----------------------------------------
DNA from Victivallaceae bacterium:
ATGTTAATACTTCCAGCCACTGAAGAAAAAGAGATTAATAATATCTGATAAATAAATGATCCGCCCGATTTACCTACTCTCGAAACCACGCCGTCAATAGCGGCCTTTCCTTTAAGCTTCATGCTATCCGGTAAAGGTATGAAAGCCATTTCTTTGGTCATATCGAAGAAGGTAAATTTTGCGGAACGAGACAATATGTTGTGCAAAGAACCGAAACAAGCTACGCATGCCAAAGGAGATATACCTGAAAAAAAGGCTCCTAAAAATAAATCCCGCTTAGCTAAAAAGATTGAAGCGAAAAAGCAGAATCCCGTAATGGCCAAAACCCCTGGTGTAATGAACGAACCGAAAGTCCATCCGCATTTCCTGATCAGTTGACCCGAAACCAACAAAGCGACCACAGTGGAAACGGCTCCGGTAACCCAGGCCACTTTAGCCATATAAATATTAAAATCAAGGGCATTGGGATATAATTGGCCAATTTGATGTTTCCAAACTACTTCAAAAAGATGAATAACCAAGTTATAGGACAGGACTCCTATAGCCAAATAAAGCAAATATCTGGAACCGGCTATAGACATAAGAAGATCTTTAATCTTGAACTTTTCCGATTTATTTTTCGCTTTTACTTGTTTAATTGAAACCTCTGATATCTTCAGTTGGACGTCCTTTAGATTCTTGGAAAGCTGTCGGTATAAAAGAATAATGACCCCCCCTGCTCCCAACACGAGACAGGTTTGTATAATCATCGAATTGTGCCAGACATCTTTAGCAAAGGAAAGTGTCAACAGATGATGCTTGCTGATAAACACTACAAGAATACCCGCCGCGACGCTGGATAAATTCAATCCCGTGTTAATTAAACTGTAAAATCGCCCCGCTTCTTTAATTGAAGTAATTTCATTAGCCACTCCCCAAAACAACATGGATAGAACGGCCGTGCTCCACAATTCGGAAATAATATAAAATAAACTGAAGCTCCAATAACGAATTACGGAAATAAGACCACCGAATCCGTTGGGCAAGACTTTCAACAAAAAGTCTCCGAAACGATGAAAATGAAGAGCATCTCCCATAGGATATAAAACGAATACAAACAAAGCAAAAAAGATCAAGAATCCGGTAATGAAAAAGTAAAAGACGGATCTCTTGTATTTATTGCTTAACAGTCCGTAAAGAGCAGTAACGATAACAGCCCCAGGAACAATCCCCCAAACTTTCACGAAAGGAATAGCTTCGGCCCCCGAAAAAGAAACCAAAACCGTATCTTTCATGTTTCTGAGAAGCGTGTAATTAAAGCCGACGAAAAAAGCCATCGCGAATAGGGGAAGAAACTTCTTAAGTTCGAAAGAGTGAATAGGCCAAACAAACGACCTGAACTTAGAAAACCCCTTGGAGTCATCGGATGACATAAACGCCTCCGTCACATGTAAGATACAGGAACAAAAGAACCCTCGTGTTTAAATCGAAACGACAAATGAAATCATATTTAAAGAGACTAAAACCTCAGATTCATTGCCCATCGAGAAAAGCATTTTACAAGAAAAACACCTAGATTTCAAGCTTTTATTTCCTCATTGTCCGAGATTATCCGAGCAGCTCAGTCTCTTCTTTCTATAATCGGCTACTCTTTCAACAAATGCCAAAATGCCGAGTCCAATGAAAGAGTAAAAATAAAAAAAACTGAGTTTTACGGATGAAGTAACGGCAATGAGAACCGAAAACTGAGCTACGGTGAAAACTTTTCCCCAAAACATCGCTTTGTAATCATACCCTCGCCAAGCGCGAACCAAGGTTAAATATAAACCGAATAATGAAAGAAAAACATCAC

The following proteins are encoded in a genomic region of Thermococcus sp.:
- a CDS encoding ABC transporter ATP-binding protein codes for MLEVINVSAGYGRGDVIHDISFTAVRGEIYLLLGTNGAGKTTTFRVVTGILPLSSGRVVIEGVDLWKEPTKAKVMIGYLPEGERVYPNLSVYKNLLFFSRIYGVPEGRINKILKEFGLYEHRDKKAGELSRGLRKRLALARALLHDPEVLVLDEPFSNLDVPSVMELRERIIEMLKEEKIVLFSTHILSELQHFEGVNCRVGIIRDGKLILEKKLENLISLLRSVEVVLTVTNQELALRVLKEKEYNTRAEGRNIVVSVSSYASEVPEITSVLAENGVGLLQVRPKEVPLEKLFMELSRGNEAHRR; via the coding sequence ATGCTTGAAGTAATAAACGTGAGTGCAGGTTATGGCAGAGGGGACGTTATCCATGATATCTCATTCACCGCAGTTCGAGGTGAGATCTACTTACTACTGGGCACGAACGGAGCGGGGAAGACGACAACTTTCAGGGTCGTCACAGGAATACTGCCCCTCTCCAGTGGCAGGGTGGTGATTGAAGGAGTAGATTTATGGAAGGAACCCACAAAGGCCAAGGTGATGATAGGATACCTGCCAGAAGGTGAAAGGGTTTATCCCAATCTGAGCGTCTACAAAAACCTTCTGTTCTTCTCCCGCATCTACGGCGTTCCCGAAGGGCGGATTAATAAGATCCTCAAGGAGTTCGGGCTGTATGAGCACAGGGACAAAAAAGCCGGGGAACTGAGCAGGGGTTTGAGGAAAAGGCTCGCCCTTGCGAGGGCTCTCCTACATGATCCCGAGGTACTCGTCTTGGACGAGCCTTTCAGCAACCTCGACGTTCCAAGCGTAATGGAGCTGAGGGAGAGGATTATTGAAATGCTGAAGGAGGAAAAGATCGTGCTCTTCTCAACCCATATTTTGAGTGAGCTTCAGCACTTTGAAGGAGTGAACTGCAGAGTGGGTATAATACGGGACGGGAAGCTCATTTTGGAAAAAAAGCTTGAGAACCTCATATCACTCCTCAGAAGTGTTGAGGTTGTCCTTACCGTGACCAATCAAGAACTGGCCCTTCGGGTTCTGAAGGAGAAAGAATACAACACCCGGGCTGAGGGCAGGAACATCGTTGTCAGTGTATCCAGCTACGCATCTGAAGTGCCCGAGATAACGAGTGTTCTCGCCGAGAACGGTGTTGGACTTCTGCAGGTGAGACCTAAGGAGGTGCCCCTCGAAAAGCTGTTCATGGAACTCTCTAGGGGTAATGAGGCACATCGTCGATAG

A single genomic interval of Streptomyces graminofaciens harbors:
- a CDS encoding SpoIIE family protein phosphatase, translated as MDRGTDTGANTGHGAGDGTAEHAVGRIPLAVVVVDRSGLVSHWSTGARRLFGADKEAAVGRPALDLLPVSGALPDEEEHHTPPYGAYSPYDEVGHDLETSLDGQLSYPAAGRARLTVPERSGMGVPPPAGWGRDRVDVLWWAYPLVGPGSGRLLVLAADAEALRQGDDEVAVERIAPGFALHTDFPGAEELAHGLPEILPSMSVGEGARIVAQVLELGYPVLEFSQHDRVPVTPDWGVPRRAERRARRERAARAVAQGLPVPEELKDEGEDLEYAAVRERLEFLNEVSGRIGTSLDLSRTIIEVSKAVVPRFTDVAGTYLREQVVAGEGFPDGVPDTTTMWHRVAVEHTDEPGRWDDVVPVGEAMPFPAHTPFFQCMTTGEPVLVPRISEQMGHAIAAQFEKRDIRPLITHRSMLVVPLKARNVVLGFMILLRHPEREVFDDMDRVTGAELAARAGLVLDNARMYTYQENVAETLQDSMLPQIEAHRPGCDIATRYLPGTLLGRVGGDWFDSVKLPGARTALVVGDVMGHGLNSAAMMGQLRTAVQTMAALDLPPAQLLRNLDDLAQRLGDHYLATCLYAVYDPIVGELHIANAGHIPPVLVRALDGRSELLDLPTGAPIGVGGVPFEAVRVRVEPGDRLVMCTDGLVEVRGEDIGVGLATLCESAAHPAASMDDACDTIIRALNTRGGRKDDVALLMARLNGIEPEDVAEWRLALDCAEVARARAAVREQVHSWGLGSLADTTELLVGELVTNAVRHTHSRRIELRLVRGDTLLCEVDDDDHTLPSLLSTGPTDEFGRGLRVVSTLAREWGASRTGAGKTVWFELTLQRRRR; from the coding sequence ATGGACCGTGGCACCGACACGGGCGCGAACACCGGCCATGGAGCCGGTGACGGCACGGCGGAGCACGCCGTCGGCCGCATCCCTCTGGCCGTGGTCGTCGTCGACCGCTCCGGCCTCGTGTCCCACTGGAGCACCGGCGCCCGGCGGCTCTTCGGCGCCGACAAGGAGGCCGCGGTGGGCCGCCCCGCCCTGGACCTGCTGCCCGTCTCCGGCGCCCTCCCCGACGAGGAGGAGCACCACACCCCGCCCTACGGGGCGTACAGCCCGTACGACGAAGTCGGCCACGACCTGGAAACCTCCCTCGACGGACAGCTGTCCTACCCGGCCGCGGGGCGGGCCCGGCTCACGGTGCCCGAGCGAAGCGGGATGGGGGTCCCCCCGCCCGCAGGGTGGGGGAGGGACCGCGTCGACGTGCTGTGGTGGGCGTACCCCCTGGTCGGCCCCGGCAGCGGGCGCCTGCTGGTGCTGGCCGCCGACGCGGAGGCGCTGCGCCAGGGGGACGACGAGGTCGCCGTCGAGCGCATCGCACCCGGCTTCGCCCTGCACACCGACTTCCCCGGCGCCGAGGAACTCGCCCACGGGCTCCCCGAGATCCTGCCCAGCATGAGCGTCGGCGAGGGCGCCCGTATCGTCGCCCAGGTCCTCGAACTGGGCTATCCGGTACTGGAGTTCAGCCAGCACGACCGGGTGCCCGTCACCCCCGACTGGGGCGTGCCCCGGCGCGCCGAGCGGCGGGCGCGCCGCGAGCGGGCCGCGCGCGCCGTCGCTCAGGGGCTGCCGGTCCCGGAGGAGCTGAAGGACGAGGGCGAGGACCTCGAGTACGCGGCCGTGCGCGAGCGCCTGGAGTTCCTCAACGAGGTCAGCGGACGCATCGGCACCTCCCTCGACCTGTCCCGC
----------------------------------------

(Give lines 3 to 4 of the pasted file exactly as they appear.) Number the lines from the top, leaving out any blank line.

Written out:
The following proteins are encoded in a genomic region of Thermococcus sp.:
- a CDS encoding ABC transporter ATP-binding protein codes for MLEVINVSAGYGRGDVIHDISFTAVRGEIYLLLGTNGAGKTTTFRVVTGILPLSSGRVVIEGVDLWKEPTKAKVMIGYLPEGERVYPNLSVYKNLLFFSRIYGVPEGRINKILKEFGLYEHRDKKAGELSRGLRKRLALARALLHDPEVLVLDEPFSNLDVPSVMELRERIIEMLKEEKIVLFSTHILSELQHFEGVNCRVGIIRDGKLILEKKLENLISLLRSVEVVLTVTNQELALRVLKEKEYNTRAEGRNIVVSVSSYASEVPEITSVLAENGVGLLQVRPKEVPLEKLFMELSRGNEAHRR; via the coding sequence ATGCTTGAAGTAATAAACGTGAGTGCAGGTTATGGCAGAGGGGACGTTATCCATGATATCTCATTCACCGCAGTTCGAGGTGAGATCTACTTACTACTGGGCACGAACGGAGCGGGGAAGACGACAACTTTCAGGGTCGTCACAGGAATACTGCCCCTCTCCAGTGGCAGGGTGGTGATTGAAGGAGTAGATTTATGGAAGGAACCCACAAAGGCCAAGGTGATGATAGGATACCTGCCAGAAGGTGAAAGGGTTTATCCCAATCTGAGCGTCTACAAAAACCTTCTGTTCTTCTCCCGCATCTACGGCGTTCCCGAAGGGCGGATTAATAAGATCCTCAAGGAGTTCGGGCTGTATGAGCACAGGGACAAAAAAGCCGGGGAACTGAGCAGGGGTTTGAGGAAAAGGCTCGCCCTTGCGAGGGCTCTCCTACATGATCCCGAGGTACTCGTCTTGGACGAGCCTTTCAGCAACCTCGACGTTCCAAGCGTAATGGAGCTGAGGGAGAGGATTATTGAAATGCTGAAGGAGGAAAAGATCGTGCTCTTCTCAACCCATATTTTGAGTGAGCTTCAGCACTTTGAAGGAGTGAACTGCAGAGTGGGTATAATACGGGACGGGAAGCTCATTTTGGAAAAAAAGCTTGAGAACCTCATATCACTCCTCAGAAGTGTTGAGGTTGTCCTTACCGTGACCAATCAAGAACTGGCCCTTCGGGTTCTGAAGGAGAAAGAATACAACACCCGGGCTGAGGGCAGGAACATCGTTGTCAGTGTATCCAGCTACGCATCTGAAGTGCCCGAGATAACGAGTGTTCTCGCCGAGAACGGTGTTGGACTTCTGCAGGTGAGACCTAAGGAGGTGCCCCTCGAAAAGCTGTTCATGGAACTCTCTAGGGGTAATGAGGCACATCGTCGATAG